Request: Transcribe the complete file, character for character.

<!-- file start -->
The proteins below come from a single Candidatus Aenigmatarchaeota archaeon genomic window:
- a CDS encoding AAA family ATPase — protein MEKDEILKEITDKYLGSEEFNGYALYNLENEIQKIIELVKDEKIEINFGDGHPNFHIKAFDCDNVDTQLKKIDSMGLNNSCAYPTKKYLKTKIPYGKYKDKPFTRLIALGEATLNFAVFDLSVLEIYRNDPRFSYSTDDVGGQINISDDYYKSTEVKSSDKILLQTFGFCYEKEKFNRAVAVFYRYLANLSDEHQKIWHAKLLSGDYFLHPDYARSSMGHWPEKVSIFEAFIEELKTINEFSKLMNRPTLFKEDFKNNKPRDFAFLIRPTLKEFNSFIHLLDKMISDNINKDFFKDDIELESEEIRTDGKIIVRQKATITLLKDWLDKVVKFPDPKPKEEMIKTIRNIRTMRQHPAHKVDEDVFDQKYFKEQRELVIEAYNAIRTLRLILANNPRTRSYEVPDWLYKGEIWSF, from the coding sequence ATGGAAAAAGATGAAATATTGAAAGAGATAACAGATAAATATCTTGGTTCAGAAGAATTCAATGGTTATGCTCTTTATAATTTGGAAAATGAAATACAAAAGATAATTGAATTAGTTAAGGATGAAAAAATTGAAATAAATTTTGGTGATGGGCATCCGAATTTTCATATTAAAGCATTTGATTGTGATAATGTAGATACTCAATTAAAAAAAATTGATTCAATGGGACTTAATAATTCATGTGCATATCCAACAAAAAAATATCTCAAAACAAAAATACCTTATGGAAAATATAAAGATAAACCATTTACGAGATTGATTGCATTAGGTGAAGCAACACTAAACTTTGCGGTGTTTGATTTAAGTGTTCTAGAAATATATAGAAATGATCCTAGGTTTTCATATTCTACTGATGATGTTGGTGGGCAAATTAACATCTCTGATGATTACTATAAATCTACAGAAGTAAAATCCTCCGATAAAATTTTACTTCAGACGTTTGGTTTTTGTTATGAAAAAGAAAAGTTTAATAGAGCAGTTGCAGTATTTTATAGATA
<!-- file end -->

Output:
The proteins below come from a single Candidatus Aenigmatarchaeota archaeon genomic window:
- a CDS encoding AAA family ATPase — protein MEKDEILKEITDKYLGSEEFNGYALYNLENEIQKIIELVKDEKIEINFGDGHPNFHIKAFDCDNVDTQLKKIDSMGLNNSCAYPTKKYLKTKIPYGKYKDKPFTRLIALGEATLNFAVFDLSVLEIYRNDPRFSYSTDDVGGQINISDDYYKSTEVKSSDKILLQTFGFCYEKEKFNRAVAVFYRYLANLSDEHQKIWHAKLLSGDYFLHPDYARSSMGHWPEKVSIFEAFIEELKTINEFSKLMNRPTLFKEDFKNNKPRDFAFLIRPTLKEFNSFIHLLDKMISDNINKDFFKDDIELESEEIRTDGKIIVRQKATITLLKDWLDKVVKFPDPKPKEEMIKTIRNIRTMRQHPAHKVDEDVFDQKYFKEQRELVIEAYNAIRTLRLILANNPRTRSYEVPDWLYKGEIWSF, from the coding sequence ATGGAAAAAGATGAAATATTGAAAGAGATAACAGATAAATATCTTGGTTCAGAAGAATTCAATGGTTATGCTCTTTATAATTTGGAAAATGAAATACAAAAGATAATTGAATTAGTTAAGGATGAAAAAATTGAAATAAATTTTGGTGATGGGCATCCGAATTTTCATATTAAAGCATTTGATTGTGATAATGTAGATACTCAATTAAAAAAAATTGATTCAATGGGACTTAATAATTCATGTGCATATCCAACAAAAAAATATCTCAAAACAAAAATACCTTATGGAAAATATAAAGATAAACCATTTACGAGATTGATTGCATTAGGTGAAGCAACACTAAACTTTGCGGTGTTTGATTTAAGTGTTCTAGAAATATATAGAAATGATCCTAGGTTTTCATATTCTACTGATGATGTTGGTGGGCAAATTAACATCTCTGATGATTACTATAAATCTACAGAAGTAAAATCCTCCGATAAAATTTTACTTCAGACGTTTGGTTTTTGTTATGAAAAAGAAAAGTTTAATAGAGCAGTTGCAGTATTTTATAGATA